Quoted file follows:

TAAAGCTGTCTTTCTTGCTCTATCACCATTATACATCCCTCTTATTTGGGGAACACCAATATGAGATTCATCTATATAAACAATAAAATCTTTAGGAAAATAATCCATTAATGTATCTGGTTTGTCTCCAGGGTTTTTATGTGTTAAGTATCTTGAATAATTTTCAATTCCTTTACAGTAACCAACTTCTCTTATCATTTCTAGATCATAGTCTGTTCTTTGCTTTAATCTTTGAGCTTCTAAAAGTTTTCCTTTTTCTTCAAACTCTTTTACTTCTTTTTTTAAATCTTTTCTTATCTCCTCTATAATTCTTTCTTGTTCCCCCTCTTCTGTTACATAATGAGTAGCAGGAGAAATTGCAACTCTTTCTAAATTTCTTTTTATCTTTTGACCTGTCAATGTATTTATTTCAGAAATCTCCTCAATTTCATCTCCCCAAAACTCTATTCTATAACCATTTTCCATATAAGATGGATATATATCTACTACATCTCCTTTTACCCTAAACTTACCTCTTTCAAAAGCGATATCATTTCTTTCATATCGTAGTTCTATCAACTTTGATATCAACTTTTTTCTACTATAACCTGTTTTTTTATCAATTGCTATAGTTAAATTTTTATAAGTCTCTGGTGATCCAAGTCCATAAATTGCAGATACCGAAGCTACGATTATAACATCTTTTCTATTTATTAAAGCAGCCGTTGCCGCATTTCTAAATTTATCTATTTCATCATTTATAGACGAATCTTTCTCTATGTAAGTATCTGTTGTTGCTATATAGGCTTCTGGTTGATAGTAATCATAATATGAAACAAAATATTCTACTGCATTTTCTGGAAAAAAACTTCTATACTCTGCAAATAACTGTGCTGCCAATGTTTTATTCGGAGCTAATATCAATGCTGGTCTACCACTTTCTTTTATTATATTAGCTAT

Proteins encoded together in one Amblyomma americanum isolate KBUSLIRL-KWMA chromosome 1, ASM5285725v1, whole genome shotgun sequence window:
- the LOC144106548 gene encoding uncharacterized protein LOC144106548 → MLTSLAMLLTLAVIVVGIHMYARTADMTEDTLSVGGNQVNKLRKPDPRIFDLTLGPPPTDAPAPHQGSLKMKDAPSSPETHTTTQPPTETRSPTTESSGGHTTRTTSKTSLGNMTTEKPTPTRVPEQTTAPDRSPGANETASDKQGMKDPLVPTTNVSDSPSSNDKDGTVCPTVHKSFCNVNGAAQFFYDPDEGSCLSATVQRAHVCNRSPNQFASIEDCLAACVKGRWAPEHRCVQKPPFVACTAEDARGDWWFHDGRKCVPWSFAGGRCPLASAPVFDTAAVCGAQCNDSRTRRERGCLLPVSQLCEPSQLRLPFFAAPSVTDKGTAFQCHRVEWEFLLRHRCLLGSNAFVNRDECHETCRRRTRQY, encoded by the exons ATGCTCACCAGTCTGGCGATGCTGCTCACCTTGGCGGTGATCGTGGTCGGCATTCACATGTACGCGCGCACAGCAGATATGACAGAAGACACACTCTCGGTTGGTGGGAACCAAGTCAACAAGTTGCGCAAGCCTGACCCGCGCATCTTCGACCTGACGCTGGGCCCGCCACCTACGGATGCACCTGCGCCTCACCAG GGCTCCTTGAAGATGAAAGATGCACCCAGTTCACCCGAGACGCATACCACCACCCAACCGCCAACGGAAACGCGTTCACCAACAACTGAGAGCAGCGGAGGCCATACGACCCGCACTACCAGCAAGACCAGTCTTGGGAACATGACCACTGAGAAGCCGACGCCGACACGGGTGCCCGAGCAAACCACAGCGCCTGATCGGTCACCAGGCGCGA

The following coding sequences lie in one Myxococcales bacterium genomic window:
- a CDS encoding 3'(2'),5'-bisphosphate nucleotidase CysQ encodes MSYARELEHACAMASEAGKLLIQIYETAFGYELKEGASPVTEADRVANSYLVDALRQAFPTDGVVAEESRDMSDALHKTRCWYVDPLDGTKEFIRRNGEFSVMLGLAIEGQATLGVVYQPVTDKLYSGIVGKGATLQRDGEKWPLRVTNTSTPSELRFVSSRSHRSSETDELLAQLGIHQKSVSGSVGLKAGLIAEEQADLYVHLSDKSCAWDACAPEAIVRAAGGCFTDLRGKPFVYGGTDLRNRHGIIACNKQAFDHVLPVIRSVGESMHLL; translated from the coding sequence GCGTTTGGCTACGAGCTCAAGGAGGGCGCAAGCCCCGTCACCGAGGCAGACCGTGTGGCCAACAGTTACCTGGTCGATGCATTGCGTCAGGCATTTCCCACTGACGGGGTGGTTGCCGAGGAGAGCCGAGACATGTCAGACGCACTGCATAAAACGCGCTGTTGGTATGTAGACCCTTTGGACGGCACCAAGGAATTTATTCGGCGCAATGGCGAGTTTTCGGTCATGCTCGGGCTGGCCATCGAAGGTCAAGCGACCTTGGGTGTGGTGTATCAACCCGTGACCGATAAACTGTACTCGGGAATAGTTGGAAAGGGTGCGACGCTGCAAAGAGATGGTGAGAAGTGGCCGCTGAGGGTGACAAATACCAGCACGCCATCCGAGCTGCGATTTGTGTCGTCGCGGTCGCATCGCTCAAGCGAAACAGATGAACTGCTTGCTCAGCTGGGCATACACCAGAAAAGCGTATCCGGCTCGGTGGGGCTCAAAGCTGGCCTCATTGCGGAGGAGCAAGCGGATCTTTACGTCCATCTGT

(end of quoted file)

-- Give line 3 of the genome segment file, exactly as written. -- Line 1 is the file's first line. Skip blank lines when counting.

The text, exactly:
- the LOC144106548 gene encoding uncharacterized protein LOC144106548 → MLTSLAMLLTLAVIVVGIHMYARTADMTEDTLSVGGNQVNKLRKPDPRIFDLTLGPPPTDAPAPHQGSLKMKDAPSSPETHTTTQPPTETRSPTTESSGGHTTRTTSKTSLGNMTTEKPTPTRVPEQTTAPDRSPGANETASDKQGMKDPLVPTTNVSDSPSSNDKDGTVCPTVHKSFCNVNGAAQFFYDPDEGSCLSATVQRAHVCNRSPNQFASIEDCLAACVKGRWAPEHRCVQKPPFVACTAEDARGDWWFHDGRKCVPWSFAGGRCPLASAPVFDTAAVCGAQCNDSRTRRERGCLLPVSQLCEPSQLRLPFFAAPSVTDKGTAFQCHRVEWEFLLRHRCLLGSNAFVNRDECHETCRRRTRQY, encoded by the exons ATGCTCACCAGTCTGGCGATGCTGCTCACCTTGGCGGTGATCGTGGTCGGCATTCACATGTACGCGCGCACAGCAGATATGACAGAAGACACACTCTCGGTTGGTGGGAACCAAGTCAACAAGTTGCGCAAGCCTGACCCGCGCATCTTCGACCTGACGCTGGGCCCGCCACCTACGGATGCACCTGCGCCTCACCAG GGCTCCTTGAAGATGAAAGATGCACCCAGTTCACCCGAGACGCATACCACCACCCAACCGCCAACGGAAACGCGTTCACCAACAACTGAGAGCAGCGGAGGCCATACGACCCGCACTACCAGCAAGACCAGTCTTGGGAACATGACCACTGAGAAGCCGACGCCGACACGGGTGCCCGAGCAAACCACAGCGCCTGATCGGTCACCAGGCGCGA